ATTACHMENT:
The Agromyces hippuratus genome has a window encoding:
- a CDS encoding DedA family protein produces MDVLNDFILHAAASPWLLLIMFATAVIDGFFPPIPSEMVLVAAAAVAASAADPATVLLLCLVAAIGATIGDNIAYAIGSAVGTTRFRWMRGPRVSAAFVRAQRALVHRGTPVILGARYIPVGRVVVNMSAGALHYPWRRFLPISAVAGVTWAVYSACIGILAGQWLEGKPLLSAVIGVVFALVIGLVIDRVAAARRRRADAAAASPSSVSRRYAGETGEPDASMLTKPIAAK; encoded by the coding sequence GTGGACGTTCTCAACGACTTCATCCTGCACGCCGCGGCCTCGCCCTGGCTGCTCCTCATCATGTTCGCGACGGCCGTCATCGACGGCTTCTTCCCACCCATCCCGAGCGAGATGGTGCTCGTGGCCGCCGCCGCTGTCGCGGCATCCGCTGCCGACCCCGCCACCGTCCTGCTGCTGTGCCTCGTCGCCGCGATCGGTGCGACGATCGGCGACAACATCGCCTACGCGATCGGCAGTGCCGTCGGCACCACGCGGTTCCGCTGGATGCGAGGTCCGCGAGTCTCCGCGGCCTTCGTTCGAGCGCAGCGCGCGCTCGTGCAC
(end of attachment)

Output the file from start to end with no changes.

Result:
The Agromyces hippuratus genome has a window encoding:
- a CDS encoding DedA family protein produces MDVLNDFILHAAASPWLLLIMFATAVIDGFFPPIPSEMVLVAAAAVAASAADPATVLLLCLVAAIGATIGDNIAYAIGSAVGTTRFRWMRGPRVSAAFVRAQRALVHRGTPVILGARYIPVGRVVVNMSAGALHYPWRRFLPISAVAGVTWAVYSACIGILAGQWLEGKPLLSAVIGVVFALVIGLVIDRVAAARRRRADAAAASPSSVSRRYAGETGEPDASMLTKPIAAK; encoded by the coding sequence GTGGACGTTCTCAACGACTTCATCCTGCACGCCGCGGCCTCGCCCTGGCTGCTCCTCATCATGTTCGCGACGGCCGTCATCGACGGCTTCTTCCCACCCATCCCGAGCGAGATGGTGCTCGTGGCCGCCGCCGCTGTCGCGGCATCCGCTGCCGACCCCGCCACCGTCCTGCTGCTGTGCCTCGTCGCCGCGATCGGTGCGACGATCGGCGACAACATCGCCTACGCGATCGGCAGTGCCGTCGGCACCACGCGGTTCCGCTGGATGCGAGGTCCGCGAGTCTCCGCGGCCTTCGTTCGAGCGCAGCGCGCGCTCGTGCAC